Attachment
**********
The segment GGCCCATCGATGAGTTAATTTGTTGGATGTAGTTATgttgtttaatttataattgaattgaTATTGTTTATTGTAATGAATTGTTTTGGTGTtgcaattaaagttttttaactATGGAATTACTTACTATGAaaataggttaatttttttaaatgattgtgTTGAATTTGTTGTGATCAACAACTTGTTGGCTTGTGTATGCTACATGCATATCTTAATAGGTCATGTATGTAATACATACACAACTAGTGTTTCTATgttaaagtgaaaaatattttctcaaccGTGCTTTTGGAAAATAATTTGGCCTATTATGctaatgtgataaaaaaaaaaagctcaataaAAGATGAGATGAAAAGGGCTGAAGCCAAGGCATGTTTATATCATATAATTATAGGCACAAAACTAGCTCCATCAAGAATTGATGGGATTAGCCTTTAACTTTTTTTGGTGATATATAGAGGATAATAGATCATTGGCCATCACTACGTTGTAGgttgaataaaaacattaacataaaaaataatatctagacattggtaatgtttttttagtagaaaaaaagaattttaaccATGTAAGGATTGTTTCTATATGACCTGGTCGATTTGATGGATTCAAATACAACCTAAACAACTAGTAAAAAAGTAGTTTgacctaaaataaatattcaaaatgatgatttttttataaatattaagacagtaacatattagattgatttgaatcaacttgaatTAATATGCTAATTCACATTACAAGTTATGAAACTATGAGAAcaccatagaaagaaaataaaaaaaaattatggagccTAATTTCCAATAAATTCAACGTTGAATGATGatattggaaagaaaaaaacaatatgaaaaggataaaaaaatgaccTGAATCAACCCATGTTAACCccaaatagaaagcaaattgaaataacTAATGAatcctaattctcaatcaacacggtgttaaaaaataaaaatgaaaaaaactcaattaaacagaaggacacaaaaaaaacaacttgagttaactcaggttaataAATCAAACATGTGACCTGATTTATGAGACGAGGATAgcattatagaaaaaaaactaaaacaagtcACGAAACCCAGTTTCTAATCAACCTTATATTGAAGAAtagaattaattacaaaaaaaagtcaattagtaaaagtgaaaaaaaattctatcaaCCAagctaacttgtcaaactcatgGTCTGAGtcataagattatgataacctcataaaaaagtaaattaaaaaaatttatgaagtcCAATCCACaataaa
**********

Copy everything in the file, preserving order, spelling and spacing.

The segment GGCCCATCGATGAGTTAATTTGTTGGATGTAGTTATgttgtttaatttataattgaattgaTATTGTTTATTGTAATGAATTGTTTTGGTGTtgcaattaaagttttttaactATGGAATTACTTACTATGAaaataggttaatttttttaaatgattgtgTTGAATTTGTTGTGATCAACAACTTGTTGGCTTGTGTATGCTACATGCATATCTTAATAGGTCATGTATGTAATACATACACAACTAGTGTTTCTATgttaaagtgaaaaatattttctcaaccGTGCTTTTGGAAAATAATTTGGCCTATTATGctaatgtgataaaaaaaaaaagctcaataaAAGATGAGATGAAAAGGGCTGAAGCCAAGGCATGTTTATATCATATAATTATAGGCACAAAACTAGCTCCATCAAGAATTGATGGGATTAGCCTTTAACTTTTTTTGGTGATATATAGAGGATAATAGATCATTGGCCATCACTACGTTGTAGgttgaataaaaacattaacataaaaaataatatctagacattggtaatgtttttttagtagaaaaaaagaattttaaccATGTAAGGATTGTTTCTATATGACCTGGTCGATTTGATGGATTCAAATACAACCTAAACAACTAGTAAAAAAGTAGTTTgacctaaaataaatattcaaaatgatgatttttttataaatattaagacagtaacatattagattgatttgaatcaacttgaatTAATATGCTAATTCACATTACAAGTTATGAAACTATGAGAAcaccatagaaagaaaataaaaaaaaattatggagccTAATTTCCAATAAATTCAACGTTGAATGATGatattggaaagaaaaaaacaatatgaaaaggataaaaaaatgaccTGAATCAACCCATGTTAACCccaaatagaaagcaaattgaaataacTAATGAatcctaattctcaatcaacacggtgttaaaaaataaaaatgaaaaaaactcaattaaacagaaggacacaaaaaaaacaacttgagttaactcaggttaataAATCAAACATGTGACCTGATTTATGAGACGAGGATAgcattatagaaaaaaaactaaaacaagtcACGAAACCCAGTTTCTAATCAACCTTATATTGAAGAAtagaattaattacaaaaaaaagtcaattagtaaaagtgaaaaaaaattctatcaaCCAagctaacttgtcaaactcatgGTCTGAGtcataagattatgataacctcataaaaaagtaaattaaaaaaatttatgaagtcCAATCCACaataaa